Recently added to my book stash was this kitschy craft instruction manual I couldn't resist mooching, if nothing else than for the title: a 1993 copy of Create Your Own Cross Stitch: How to turn your design ideas into reality. I was curious about this emboldening statement to not let one's dreams (of cross-stitch) lie in wait. Had I wasted my time in art school when all I needed was this book to fulfill my dreams? I'm a sucker for diagrams, sketches, and how-to's especially if they have a homey spin and have been written by women with multiple degrees {the fantastic Shirley Watts of CYOCS has a degree in Geography, Geology, and a degree in the Philosophy of Education, to boot}.

Shirley sketches mushrooms, tells you how to take photos to turn them into cross-stitch, gives basic instruction on how to start a project, and gently coaxes you through the process of unpacking your fears of being a creative individual. If ever you needed an embroidery coach, she is it.

I collect more craft books than I am able to do projects, but I do try not to give into impulse buying of craft books unless I really think I'll make something from them. Bookmooch is my kiddie cocktail of the book binge world; tasty but not inebriating. Are there any books you stock up on for your own work or just for fun?

06 November 2009

Fall Delights

Staples at a Midwestern Thanksgiving dinner table? At our house in Wisconsin: turkey basted according to a timing method made by my engineer-father, champagne for the adults to sip while waiting, broccoli/cauliflower and cheese-whiz bake, canned cranberries, mashed potatoes with gravy, green beans, butter on French bread, and pumpkin pie. For a saucy tale of secret ingredients at the holiday table, read cultural producer Anastasia Ashman's post here.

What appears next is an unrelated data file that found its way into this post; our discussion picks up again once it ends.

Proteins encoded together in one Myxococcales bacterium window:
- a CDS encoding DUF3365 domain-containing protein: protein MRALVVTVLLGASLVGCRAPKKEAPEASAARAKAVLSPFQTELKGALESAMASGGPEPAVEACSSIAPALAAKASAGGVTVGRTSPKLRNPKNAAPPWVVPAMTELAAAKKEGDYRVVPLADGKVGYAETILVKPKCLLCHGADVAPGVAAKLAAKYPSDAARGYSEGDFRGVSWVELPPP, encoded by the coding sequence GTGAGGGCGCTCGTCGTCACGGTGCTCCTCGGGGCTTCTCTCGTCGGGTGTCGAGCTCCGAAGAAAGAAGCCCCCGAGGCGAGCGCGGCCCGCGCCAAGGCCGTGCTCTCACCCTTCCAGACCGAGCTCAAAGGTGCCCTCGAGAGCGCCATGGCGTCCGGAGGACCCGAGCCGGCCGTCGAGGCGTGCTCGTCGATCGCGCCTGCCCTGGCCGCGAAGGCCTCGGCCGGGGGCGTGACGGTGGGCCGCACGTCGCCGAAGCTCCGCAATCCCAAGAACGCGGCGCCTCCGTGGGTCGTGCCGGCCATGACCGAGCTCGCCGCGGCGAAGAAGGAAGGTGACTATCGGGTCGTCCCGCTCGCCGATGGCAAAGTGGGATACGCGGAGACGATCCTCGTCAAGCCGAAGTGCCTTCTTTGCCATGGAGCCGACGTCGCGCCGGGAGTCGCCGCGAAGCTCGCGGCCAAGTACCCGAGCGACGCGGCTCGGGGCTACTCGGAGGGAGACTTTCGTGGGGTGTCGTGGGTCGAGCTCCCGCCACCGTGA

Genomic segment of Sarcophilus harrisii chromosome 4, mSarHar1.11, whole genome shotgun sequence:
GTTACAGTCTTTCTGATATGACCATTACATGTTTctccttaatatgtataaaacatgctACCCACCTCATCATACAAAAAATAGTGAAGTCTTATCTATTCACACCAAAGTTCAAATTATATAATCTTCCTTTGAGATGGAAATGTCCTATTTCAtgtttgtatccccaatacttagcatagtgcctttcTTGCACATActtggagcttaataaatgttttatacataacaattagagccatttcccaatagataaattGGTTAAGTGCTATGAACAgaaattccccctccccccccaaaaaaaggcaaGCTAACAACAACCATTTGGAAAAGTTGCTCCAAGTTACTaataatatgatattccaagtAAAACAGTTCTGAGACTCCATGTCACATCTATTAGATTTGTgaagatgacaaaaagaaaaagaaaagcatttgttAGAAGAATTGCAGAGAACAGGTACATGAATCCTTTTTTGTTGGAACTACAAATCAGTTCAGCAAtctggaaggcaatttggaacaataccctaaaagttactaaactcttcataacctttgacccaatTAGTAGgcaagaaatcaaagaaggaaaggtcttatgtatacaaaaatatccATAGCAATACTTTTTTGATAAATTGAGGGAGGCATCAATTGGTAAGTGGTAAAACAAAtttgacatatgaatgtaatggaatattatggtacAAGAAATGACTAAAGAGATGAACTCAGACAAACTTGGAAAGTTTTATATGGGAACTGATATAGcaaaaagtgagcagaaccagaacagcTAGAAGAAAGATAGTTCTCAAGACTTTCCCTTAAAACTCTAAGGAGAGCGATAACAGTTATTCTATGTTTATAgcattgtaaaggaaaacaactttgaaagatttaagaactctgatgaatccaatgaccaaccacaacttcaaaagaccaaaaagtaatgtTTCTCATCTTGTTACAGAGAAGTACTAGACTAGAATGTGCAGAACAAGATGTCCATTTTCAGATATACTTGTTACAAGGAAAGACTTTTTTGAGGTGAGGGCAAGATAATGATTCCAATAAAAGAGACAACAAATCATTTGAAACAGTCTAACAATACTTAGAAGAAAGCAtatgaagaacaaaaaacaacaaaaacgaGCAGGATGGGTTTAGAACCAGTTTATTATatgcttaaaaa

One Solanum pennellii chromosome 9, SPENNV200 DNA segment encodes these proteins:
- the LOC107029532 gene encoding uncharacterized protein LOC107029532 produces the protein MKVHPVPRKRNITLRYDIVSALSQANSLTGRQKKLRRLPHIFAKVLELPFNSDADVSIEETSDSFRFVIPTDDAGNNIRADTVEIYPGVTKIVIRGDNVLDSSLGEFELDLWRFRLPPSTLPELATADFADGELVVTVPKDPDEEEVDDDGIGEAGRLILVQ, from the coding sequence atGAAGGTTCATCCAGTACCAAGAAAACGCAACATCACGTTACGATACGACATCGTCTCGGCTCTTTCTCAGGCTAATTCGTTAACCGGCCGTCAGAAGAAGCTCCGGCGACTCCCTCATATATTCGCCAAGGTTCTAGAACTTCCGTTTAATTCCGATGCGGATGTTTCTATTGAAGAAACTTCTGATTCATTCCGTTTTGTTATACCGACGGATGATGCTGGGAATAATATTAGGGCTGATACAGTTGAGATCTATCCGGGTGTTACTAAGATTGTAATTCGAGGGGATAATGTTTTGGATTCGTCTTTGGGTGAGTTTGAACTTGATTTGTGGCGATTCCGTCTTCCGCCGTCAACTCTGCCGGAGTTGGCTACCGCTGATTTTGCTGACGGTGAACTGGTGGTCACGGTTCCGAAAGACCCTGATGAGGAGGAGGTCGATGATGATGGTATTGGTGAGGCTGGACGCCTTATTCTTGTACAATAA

Here in Türkiye, I do what I can to recreate our meal, but it is never quite the same (though I've become much better at making gravy than I used to be!). I tend to throw in some healthier alternatives, but canned cranberries have never disappointed me, despite how unreal they look coming out of the can, ridges in the cranberry mold shaped like the aluminum can. Food and fall go hand-in-hand for me because the kitchen seems to come to life, me and the kitchen less sweaty and grumbling than in the summer when cold soups and salads are staples. In the fall, rich flavors mingle with our expectations for sharing meals together, sheltered against the cold. What keeps you fed body and soul during the fall? Afiyet olsun!

05 November 2009

The non-binary life

When an emerging American artist moves to Turkey and starts a family, she navigates new definitions of career and home life. What does that look like? Come join the discussion on art + domesticity cohabitating at expat+HAREM where I am a guest poster on art, nesting, and being an expatriate.

04 November 2009

I'm a fun-loving foreigner who likes French roast

Whenever I buy my over-priced whole-bean bag of coffee from the world's largest coffee chain, I encounter polite smiles and a friendly greeting by name from the baristas. Why? Because I am a fun-loving foreigner who likes French roast. I do enjoy other coffee strengths, though I rarely dip into mild or medium; however, I am known as Rose Hanım (Mrs. Rose) French roast lover and so as not to disappoint anybody, I buy it week after week.